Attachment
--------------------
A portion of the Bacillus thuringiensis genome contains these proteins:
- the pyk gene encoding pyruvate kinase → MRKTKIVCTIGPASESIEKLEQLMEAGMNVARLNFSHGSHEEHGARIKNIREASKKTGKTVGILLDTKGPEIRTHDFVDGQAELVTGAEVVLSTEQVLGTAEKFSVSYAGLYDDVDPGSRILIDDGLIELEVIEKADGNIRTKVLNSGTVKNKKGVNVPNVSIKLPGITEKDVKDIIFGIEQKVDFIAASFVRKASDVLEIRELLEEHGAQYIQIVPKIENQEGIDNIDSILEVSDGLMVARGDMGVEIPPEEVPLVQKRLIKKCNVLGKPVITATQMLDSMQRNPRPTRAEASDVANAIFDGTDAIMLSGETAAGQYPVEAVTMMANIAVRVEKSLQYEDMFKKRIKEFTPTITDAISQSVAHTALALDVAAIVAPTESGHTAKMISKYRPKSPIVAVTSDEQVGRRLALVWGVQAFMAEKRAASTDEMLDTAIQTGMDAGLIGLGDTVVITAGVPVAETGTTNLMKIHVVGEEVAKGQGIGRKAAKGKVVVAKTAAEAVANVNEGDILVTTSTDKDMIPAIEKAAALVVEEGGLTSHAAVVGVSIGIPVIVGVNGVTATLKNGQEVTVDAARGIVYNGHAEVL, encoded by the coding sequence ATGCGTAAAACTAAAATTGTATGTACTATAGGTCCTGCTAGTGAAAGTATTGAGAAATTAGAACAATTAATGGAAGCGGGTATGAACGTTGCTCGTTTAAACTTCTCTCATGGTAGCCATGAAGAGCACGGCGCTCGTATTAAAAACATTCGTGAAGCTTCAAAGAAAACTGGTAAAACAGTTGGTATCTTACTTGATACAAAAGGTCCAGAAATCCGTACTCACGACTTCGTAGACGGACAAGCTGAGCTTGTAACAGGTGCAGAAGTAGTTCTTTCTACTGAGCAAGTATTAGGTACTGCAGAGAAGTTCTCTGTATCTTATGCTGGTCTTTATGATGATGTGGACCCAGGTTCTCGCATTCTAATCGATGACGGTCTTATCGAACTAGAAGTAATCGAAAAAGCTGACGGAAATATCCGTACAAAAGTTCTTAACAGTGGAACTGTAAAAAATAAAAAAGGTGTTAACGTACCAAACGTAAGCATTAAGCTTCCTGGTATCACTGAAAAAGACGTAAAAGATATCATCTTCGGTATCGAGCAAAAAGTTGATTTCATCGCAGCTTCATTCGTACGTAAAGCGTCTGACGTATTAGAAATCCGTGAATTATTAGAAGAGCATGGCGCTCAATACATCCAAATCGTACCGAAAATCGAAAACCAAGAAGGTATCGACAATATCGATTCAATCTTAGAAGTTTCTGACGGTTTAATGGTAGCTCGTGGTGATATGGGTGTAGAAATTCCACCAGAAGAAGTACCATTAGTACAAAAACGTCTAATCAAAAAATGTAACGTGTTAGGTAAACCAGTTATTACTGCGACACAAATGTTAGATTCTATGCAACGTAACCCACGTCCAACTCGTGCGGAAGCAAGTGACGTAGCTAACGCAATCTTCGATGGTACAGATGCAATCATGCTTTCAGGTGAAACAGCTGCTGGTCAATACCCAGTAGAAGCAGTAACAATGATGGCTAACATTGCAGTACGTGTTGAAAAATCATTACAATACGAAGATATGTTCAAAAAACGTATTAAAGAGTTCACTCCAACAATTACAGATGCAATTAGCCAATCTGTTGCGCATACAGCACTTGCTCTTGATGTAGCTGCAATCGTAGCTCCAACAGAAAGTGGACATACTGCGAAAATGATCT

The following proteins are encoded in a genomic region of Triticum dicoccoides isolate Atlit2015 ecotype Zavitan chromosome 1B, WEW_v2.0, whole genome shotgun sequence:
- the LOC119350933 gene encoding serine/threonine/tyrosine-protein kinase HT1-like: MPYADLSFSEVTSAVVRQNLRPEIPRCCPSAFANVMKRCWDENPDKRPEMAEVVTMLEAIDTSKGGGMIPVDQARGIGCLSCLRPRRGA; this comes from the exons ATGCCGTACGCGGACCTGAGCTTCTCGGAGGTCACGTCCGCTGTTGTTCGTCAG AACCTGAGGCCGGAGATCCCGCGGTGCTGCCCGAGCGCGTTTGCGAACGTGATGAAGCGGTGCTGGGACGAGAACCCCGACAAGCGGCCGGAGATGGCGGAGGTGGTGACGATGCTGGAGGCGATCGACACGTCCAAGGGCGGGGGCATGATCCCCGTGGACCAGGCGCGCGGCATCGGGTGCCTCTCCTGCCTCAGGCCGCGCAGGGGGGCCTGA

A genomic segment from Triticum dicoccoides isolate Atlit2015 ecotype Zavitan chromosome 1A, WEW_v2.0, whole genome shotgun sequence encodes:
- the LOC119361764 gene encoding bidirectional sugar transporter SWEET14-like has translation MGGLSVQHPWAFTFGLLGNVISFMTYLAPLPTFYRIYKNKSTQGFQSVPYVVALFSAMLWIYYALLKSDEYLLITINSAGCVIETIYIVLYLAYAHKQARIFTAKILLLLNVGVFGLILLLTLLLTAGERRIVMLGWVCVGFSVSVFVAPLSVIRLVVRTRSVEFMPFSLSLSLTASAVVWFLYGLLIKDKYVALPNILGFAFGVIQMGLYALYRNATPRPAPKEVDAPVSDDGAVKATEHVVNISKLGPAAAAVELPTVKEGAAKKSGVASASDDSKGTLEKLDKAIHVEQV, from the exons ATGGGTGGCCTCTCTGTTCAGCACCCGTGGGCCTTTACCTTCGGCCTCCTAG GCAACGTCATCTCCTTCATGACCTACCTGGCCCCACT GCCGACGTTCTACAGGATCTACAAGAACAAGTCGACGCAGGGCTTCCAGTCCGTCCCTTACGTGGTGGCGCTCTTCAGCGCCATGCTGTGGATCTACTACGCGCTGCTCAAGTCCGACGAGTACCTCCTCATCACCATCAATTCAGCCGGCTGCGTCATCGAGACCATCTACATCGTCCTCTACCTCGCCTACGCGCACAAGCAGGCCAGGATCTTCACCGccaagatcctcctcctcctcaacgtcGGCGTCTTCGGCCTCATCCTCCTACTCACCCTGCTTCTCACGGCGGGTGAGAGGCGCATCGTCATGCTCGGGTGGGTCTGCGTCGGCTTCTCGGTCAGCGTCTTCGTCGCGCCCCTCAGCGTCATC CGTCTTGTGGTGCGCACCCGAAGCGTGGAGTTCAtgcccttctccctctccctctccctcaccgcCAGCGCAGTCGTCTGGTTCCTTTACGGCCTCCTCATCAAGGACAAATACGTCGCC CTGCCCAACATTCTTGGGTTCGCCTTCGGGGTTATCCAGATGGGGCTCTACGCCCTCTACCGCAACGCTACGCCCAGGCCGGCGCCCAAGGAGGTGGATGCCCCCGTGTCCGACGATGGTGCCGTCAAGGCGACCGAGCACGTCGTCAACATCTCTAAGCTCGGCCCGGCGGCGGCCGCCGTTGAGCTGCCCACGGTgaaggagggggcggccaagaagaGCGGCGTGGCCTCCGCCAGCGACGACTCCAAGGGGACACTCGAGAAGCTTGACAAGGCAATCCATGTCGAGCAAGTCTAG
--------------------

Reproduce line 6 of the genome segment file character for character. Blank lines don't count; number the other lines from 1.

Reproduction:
- the LOC119361764 gene encoding bidirectional sugar transporter SWEET14-like has translation MGGLSVQHPWAFTFGLLGNVISFMTYLAPLPTFYRIYKNKSTQGFQSVPYVVALFSAMLWIYYALLKSDEYLLITINSAGCVIETIYIVLYLAYAHKQARIFTAKILLLLNVGVFGLILLLTLLLTAGERRIVMLGWVCVGFSVSVFVAPLSVIRLVVRTRSVEFMPFSLSLSLTASAVVWFLYGLLIKDKYVALPNILGFAFGVIQMGLYALYRNATPRPAPKEVDAPVSDDGAVKATEHVVNISKLGPAAAAVELPTVKEGAAKKSGVASASDDSKGTLEKLDKAIHVEQV, from the exons ATGGGTGGCCTCTCTGTTCAGCACCCGTGGGCCTTTACCTTCGGCCTCCTAG GCAACGTCATCTCCTTCATGACCTACCTGGCCCCACT GCCGACGTTCTACAGGATCTACAAGAACAAGTCGACGCAGGGCTTCCAGTCCGTCCCTTACGTGGTGGCGCTCTTCAGCGCCATGCTGTGGATCTACTACGCGCTGCTCAAGTCCGACGAGTACCTCCTCATCACCATCAATTCAGCCGGCTGCGTCATCGAGACCATCTACATCGTCCTCTACCTCGCCTACGCGCACAAGCAGGCCAGGATCTTCACCGccaagatcctcctcctcctcaacgtcGGCGTCTTCGGCCTCATCCTCCTACTCACCCTGCTTCTCACGGCGGGTGAGAGGCGCATCGTCATGCTCGGGTGGGTCTGCGTCGGCTTCTCGGTCAGCGTCTTCGTCGCGCCCCTCAGCGTCATC CGTCTTGTGGTGCGCACCCGAAGCGTGGAGTTCAtgcccttctccctctccctctccctcaccgcCAGCGCAGTCGTCTGGTTCCTTTACGGCCTCCTCATCAAGGACAAATACGTCGCC CTGCCCAACATTCTTGGGTTCGCCTTCGGGGTTATCCAGATGGGGCTCTACGCCCTCTACCGCAACGCTACGCCCAGGCCGGCGCCCAAGGAGGTGGATGCCCCCGTGTCCGACGATGGTGCCGTCAAGGCGACCGAGCACGTCGTCAACATCTCTAAGCTCGGCCCGGCGGCGGCCGCCGTTGAGCTGCCCACGGTgaaggagggggcggccaagaagaGCGGCGTGGCCTCCGCCAGCGACGACTCCAAGGGGACACTCGAGAAGCTTGACAAGGCAATCCATGTCGAGCAAGTCTAG